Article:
In Vancouver Island, protesters erected barricades to stop cars from accessing public highways. In Metro Vancouver, 57 demonstrators were arrested after judges granted an injunction to remove a blockade that had stopped workers from entering the Port of Vancouver.
Likewise, in Ontario, protestors decided to occupy the office of the Minister of Crown-Indigenous Relations in Toronto—chanting slogans like, “Canada is an illegitimate, violent, colonialist state.”
Demonstrators also blocked the train tracks in Belleville, Ontario, bringing all freight and passenger trains between Canada’s two largest cities and the nations capital to a halt.
So far, nearly all of the Conservative leadership candidates have strongly told Trudeau to enforce the injunction and remove the blockades. It is, so far, uncertain as to the extent of the cost to the Canadian economy from these protests.
Liberal Transport Minister Marc Garneau is “very concerned” by the anti-pipeline protestors who have blocked the tracks between Ottawa, Toronto, and Montreal, according to CBC News.
These protests have crippled Canada’s infrastructure, particularly due to the fact that the protestors are blocking one of the busiest intersections of the countries transport network.
The protestors have blocked the tracks in Bellville, Ontario, which serves as the epicentre for all routes between Canada’s two largest cities and the capital of the nation. All passenger trains and freight trains have been blocked.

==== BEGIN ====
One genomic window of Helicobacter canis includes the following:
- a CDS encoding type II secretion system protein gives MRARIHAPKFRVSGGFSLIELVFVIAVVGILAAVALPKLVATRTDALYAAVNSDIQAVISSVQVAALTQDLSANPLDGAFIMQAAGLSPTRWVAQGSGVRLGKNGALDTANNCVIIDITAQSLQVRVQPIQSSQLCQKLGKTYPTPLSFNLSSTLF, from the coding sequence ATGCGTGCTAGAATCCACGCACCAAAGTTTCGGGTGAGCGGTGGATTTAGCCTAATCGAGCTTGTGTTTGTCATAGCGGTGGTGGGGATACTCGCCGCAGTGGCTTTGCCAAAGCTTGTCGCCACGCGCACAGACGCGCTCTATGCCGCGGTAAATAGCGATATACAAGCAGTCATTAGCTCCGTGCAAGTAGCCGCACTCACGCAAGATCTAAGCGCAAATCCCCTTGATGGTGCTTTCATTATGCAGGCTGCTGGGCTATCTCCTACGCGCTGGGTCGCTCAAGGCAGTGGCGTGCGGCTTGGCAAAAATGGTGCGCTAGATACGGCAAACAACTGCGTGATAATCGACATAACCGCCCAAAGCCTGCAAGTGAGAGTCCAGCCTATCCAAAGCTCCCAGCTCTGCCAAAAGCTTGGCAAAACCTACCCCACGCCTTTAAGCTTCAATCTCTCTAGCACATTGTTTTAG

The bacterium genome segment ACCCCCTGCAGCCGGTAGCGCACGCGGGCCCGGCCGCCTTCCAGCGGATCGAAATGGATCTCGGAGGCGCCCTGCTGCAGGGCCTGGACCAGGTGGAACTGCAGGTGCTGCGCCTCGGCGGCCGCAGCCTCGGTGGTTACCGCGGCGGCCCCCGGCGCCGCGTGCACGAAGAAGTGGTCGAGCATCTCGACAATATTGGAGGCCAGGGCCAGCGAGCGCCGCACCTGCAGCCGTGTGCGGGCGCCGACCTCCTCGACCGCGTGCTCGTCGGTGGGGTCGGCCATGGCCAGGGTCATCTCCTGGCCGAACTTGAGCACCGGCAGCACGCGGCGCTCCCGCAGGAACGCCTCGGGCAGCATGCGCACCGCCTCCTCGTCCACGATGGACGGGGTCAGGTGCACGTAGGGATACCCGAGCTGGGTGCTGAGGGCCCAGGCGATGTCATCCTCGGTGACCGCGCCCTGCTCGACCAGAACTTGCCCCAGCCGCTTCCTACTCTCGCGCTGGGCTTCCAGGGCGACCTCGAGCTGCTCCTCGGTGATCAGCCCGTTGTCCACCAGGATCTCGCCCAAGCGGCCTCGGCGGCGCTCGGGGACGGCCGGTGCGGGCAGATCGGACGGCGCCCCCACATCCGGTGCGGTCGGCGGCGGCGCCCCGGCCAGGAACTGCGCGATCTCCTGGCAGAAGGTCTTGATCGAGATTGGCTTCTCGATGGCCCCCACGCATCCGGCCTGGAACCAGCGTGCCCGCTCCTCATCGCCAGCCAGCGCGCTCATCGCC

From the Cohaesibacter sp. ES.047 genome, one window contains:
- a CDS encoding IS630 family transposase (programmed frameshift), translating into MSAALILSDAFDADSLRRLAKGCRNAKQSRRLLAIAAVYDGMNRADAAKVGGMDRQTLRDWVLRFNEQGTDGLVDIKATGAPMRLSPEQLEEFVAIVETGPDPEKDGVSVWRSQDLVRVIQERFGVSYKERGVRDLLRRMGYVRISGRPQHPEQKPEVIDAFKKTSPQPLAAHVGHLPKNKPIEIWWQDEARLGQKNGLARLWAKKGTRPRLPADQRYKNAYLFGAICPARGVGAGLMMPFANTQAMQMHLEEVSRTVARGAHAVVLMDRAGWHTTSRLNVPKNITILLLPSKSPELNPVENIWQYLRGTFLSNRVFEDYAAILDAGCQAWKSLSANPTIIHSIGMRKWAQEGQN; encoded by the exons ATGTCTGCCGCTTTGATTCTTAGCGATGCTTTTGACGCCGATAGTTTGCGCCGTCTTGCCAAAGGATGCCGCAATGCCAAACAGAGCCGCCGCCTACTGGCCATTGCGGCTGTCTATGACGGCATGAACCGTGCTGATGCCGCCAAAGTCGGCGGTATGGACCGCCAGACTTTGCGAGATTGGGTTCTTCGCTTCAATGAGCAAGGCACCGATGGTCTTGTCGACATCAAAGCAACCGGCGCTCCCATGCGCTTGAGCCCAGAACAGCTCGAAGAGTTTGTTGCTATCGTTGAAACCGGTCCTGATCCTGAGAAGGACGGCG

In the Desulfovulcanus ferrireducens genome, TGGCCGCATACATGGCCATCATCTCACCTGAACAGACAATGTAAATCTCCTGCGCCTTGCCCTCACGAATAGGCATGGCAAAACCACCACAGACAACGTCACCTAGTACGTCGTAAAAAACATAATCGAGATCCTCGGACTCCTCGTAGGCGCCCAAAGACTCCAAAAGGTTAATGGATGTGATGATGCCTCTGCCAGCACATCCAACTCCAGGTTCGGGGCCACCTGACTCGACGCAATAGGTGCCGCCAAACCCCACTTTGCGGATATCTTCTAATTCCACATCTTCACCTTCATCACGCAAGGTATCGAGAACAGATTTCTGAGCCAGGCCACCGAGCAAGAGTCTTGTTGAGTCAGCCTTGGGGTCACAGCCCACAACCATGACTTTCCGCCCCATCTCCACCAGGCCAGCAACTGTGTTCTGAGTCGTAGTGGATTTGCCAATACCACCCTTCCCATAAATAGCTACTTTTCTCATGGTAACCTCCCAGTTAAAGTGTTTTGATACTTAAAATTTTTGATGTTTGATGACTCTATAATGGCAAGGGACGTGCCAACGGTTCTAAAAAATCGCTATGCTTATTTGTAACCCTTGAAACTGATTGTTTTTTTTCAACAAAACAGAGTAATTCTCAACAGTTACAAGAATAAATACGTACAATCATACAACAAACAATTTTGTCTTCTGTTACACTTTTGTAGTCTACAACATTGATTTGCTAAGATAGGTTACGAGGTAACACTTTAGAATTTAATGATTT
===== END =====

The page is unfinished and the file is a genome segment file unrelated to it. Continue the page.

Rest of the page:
CN has chosen to shut down all train travel until the dispute is resolved, despite the fact that the train company received an injunction to remove the protestors from the tracks.
These protests have effectively shut down all passenger travel between these cities, and are having a significant impact on the transport of food and commercial goods. The effect on the economy if this blockade continues will be severe.
These protests have been ongoing since Thursday when demonstrators began to gather at the tracks. Since then, the protests have only gained more traction and attracted more demonstrators to the scene.
The demonstrators say that they are standing in solidarity with Wet’suwet’en chiefs. However, the northern B.C.First Nation officially supports the Coastal GasLink pipeline.
So far, Via Rail has had to cancel 157 trips in the Toronto-to-Montreal corridor: 24,500 passengers have been affected.